Nunavut pre-med student receives Laura Gauthier scholarship
Art Sateana’s academic journey has been “both admirable and inspirational”
A 21-year-old pre-med student at the University of Manitoba, Art Sateana of Rankin Inlet, is the 2017 recipient of the Qulliq Energy Corp.’s Laura Ulluriaq Gauthier Scholarship.
Sateana, reached in Winnipeg, said he had a feeling of relief, happiness and pride when he learned he had been chosen as the 2017 recipient.
“I was in amazement that among all the applications I was selected,” he said.
“This scholarship means a lot—the fact that my hard work and my dedication and my motivation to go to school was recognized, that I have the potential to continue.”
Launched in 2001, the $5,000 scholarship is presented annually to a student pursuing a post-secondary education.
Sateana, a graduate of Rankin Inlet schools and the Ottawa-based Nunavut Sivuniksavut college program for Nunavut Inuit youth, is now in his third year of studies in the Health Careers Access Program of the University of Manitoba, with the goal of becoming a family doctor in Nunavut.
He said he expects to receive his bachelors degree in science in June 2019 and hopes to enter medical school in September that year.
Right now, Sateana is taking biology, chemistry and bioscience and ethics. The courses, he said, are challenging and difficult and require long hours of study—”but you learn something.”
This past summer, he worked as a medical intake clerk at the Kivalliq Health Centre, booking patients and assisting visiting specialists.
Before attending the University of Manitoba, Sateana also participated in the Nunavut Youth Abroad Canadian Program in 2013, with a work placement in Ottawa. While in Ottawa, Sateana participated in a “mini-med school” program at the University of Ottawa, which helped fuel his desire to become a doctor, the NYA website said.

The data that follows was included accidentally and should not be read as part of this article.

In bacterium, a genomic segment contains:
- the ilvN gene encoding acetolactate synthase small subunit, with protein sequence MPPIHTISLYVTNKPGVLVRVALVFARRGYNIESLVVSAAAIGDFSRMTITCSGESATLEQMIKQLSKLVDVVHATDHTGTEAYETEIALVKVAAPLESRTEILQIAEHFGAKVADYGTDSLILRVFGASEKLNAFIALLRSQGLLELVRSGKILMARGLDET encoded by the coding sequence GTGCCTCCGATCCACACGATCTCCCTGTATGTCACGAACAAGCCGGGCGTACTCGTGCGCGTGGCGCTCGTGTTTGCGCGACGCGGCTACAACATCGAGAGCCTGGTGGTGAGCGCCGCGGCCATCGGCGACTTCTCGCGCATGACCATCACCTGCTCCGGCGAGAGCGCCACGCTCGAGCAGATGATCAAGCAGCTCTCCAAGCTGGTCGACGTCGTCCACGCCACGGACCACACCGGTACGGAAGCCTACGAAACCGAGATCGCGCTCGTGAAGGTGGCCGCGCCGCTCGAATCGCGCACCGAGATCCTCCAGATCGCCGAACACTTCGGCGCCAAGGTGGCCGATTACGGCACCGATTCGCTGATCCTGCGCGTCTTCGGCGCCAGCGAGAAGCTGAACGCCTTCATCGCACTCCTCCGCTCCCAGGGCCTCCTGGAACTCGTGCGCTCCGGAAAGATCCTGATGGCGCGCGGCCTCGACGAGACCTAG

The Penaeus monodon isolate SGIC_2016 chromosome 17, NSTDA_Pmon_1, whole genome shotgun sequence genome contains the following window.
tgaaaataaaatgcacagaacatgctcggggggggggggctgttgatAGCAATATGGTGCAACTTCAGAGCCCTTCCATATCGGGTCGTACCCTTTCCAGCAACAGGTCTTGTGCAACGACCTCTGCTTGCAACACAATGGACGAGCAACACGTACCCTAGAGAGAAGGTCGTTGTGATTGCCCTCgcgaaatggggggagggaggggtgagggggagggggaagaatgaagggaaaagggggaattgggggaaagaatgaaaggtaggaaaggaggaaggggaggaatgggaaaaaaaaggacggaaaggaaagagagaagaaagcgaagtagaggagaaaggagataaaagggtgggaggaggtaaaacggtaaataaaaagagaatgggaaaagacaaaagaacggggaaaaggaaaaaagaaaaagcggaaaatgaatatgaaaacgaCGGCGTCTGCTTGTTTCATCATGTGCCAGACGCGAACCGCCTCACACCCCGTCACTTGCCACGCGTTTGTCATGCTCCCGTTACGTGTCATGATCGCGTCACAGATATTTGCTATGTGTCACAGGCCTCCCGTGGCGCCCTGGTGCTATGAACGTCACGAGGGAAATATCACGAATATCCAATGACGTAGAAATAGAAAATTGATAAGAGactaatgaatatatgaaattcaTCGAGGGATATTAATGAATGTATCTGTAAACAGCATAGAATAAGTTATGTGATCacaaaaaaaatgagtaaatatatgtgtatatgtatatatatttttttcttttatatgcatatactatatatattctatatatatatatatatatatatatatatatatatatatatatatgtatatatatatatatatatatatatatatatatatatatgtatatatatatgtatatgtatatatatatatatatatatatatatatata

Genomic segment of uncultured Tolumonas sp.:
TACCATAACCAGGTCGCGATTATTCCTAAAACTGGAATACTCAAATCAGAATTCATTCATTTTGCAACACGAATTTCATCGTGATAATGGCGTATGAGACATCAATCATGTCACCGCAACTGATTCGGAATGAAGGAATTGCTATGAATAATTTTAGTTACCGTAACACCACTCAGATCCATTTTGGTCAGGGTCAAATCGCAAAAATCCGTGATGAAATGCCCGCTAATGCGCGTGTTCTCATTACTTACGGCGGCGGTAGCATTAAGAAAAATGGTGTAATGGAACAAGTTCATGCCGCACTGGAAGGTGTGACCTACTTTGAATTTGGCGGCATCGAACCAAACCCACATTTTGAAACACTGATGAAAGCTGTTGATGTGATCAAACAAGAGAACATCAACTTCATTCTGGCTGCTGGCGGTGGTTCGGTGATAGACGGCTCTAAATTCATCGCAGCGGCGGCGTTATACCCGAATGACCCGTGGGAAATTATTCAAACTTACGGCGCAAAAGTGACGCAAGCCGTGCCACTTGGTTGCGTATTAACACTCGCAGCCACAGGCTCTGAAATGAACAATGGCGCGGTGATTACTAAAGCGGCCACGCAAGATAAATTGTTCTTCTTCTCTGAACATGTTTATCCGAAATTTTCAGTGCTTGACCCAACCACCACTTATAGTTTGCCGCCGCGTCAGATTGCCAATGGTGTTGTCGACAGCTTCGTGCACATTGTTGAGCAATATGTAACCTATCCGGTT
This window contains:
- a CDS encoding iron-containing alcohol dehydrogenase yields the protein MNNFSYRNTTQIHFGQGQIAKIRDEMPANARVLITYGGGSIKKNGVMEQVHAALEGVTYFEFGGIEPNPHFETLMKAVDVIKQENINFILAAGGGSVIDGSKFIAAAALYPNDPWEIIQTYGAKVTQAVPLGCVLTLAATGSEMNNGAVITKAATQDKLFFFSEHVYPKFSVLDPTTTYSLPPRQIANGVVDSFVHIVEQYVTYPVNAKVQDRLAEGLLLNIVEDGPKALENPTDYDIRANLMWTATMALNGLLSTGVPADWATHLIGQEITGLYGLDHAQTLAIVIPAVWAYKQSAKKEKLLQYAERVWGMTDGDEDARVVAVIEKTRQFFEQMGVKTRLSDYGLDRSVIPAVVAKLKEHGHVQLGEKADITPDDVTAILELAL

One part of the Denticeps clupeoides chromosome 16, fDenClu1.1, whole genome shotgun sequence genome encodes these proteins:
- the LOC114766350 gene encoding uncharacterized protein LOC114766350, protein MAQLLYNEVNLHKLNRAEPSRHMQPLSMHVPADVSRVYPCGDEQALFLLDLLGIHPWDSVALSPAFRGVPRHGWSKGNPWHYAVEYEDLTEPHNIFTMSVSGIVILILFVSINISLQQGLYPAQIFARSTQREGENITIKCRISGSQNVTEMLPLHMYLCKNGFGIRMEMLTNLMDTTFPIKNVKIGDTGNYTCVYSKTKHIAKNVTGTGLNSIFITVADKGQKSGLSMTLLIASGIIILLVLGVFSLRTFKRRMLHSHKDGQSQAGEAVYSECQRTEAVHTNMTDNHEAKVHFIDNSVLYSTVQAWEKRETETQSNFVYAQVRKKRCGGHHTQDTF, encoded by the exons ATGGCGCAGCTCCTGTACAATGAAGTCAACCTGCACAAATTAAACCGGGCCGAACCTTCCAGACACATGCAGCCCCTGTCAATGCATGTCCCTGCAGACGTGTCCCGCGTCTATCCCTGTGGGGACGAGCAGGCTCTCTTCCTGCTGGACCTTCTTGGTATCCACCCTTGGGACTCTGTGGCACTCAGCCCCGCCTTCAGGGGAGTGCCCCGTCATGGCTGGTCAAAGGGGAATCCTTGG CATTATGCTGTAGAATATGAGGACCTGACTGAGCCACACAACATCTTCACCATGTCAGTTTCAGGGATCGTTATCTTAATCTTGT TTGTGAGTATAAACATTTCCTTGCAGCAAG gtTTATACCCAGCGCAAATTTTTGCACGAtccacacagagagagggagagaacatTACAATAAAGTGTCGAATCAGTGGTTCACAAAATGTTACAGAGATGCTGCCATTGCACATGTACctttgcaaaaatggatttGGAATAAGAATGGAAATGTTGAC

“Art’s academic journey has been both admirable and inspirational. Despite the additional burden of taking extra classes to meet class pre-requisites in conjunction with his university courses, Art has excelled and achieved an A plus average,” said Johnny Mike, Nunavut’s minister responsible for Qulliq Energy Corporation, in the Nunavut legislature on Sept. 15.
“Art’s commendable volunteer work as a soccer and gymnastics coach in his community, as well as his generosity in helping his fellow students in spite of his workload, makes Art a worthy recipient of the QEC’s scholarship.”
Mike said Sateana stated in his autobiographical essay that he “grew up with an understanding of the value of serving others, and the positive impact it can have on the lives we touch.”
“The late Laura Gauthier’s community spirit is mirrored in Art’s determination to help others,” Mike said.
Laura Ulluriaq Gauthier, originally from Pangnirtung, died suddenly of a brain aneurysm in her sleep at the age of 30 in 2000.
A September 1999 issue of Time magazine had named her one of Canada’s young people to watch.
Gauthier was an assistant deputy minister in Nunavut’s executive and intergovernmental affairs department, where she played a major role in the formation of the Nunavut Power Corp., which later became the Qulliq Energy Corp.
“The scholarship honours Laura’s role in advocating for an independent Nunavut energy utility and also celebrates her community work and giving spirit,” Mike said.
Gauthier’s family members, Stephane and Amanda Kilabuk, chose Sateana for the 2017 award based on his academic excellence and outstanding community involvement.
“I am pleased that QEC is able to financially contribute to Art’s academic journey,” said Mike in a news release.
“Art’s generous spirit and willingness to give back to the community honours the government leader after which the longstanding scholarship is named.”